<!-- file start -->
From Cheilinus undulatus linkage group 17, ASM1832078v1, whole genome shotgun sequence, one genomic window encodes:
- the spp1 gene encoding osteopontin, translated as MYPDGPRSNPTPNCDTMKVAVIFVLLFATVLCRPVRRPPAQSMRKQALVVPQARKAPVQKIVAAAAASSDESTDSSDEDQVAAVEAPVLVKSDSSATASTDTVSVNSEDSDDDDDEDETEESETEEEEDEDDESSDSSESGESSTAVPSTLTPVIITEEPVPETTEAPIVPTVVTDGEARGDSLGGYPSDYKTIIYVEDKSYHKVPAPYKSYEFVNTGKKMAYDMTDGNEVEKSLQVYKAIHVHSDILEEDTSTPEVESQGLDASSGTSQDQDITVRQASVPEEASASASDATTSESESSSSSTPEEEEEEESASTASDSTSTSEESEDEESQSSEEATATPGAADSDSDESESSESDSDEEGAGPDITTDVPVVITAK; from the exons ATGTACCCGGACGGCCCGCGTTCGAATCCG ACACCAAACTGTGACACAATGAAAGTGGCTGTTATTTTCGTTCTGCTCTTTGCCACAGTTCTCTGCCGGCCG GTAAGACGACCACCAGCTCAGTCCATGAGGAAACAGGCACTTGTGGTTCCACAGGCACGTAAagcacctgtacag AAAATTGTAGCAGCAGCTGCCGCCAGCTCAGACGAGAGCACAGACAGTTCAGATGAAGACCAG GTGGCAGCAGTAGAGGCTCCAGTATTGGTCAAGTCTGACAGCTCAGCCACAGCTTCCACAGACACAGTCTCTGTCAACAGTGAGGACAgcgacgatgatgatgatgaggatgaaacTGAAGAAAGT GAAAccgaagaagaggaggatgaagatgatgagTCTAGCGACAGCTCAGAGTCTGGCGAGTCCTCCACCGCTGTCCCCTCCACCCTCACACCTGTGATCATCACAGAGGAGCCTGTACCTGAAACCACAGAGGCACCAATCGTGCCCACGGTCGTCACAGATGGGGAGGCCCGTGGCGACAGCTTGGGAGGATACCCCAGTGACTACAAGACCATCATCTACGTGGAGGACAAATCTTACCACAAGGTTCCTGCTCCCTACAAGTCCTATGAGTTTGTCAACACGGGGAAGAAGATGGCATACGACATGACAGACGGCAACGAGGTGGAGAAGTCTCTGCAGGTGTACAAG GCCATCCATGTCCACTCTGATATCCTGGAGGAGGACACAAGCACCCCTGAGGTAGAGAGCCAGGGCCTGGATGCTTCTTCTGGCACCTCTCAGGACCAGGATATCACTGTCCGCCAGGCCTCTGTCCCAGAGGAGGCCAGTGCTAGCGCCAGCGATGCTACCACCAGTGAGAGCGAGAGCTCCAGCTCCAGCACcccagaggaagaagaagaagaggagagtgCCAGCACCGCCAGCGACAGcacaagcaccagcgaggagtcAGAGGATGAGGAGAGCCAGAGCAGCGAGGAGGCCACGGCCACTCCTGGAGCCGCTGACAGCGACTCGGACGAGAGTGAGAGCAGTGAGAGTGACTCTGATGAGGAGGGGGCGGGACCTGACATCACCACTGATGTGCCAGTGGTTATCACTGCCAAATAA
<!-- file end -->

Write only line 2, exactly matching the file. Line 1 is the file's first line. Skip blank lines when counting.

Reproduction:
- the spp1 gene encoding osteopontin, translated as MYPDGPRSNPTPNCDTMKVAVIFVLLFATVLCRPVRRPPAQSMRKQALVVPQARKAPVQKIVAAAAASSDESTDSSDEDQVAAVEAPVLVKSDSSATASTDTVSVNSEDSDDDDDEDETEESETEEEEDEDDESSDSSESGESSTAVPSTLTPVIITEEPVPETTEAPIVPTVVTDGEARGDSLGGYPSDYKTIIYVEDKSYHKVPAPYKSYEFVNTGKKMAYDMTDGNEVEKSLQVYKAIHVHSDILEEDTSTPEVESQGLDASSGTSQDQDITVRQASVPEEASASASDATTSESESSSSSTPEEEEEEESASTASDSTSTSEESEDEESQSSEEATATPGAADSDSDESESSESDSDEEGAGPDITTDVPVVITAK; from the exons ATGTACCCGGACGGCCCGCGTTCGAATCCG ACACCAAACTGTGACACAATGAAAGTGGCTGTTATTTTCGTTCTGCTCTTTGCCACAGTTCTCTGCCGGCCG GTAAGACGACCACCAGCTCAGTCCATGAGGAAACAGGCACTTGTGGTTCCACAGGCACGTAAagcacctgtacag AAAATTGTAGCAGCAGCTGCCGCCAGCTCAGACGAGAGCACAGACAGTTCAGATGAAGACCAG GTGGCAGCAGTAGAGGCTCCAGTATTGGTCAAGTCTGACAGCTCAGCCACAGCTTCCACAGACACAGTCTCTGTCAACAGTGAGGACAgcgacgatgatgatgatgaggatgaaacTGAAGAAAGT GAAAccgaagaagaggaggatgaagatgatgagTCTAGCGACAGCTCAGAGTCTGGCGAGTCCTCCACCGCTGTCCCCTCCACCCTCACACCTGTGATCATCACAGAGGAGCCTGTACCTGAAACCACAGAGGCACCAATCGTGCCCACGGTCGTCACAGATGGGGAGGCCCGTGGCGACAGCTTGGGAGGATACCCCAGTGACTACAAGACCATCATCTACGTGGAGGACAAATCTTACCACAAGGTTCCTGCTCCCTACAAGTCCTATGAGTTTGTCAACACGGGGAAGAAGATGGCATACGACATGACAGACGGCAACGAGGTGGAGAAGTCTCTGCAGGTGTACAAG GCCATCCATGTCCACTCTGATATCCTGGAGGAGGACACAAGCACCCCTGAGGTAGAGAGCCAGGGCCTGGATGCTTCTTCTGGCACCTCTCAGGACCAGGATATCACTGTCCGCCAGGCCTCTGTCCCAGAGGAGGCCAGTGCTAGCGCCAGCGATGCTACCACCAGTGAGAGCGAGAGCTCCAGCTCCAGCACcccagaggaagaagaagaagaggagagtgCCAGCACCGCCAGCGACAGcacaagcaccagcgaggagtcAGAGGATGAGGAGAGCCAGAGCAGCGAGGAGGCCACGGCCACTCCTGGAGCCGCTGACAGCGACTCGGACGAGAGTGAGAGCAGTGAGAGTGACTCTGATGAGGAGGGGGCGGGACCTGACATCACCACTGATGTGCCAGTGGTTATCACTGCCAAATAA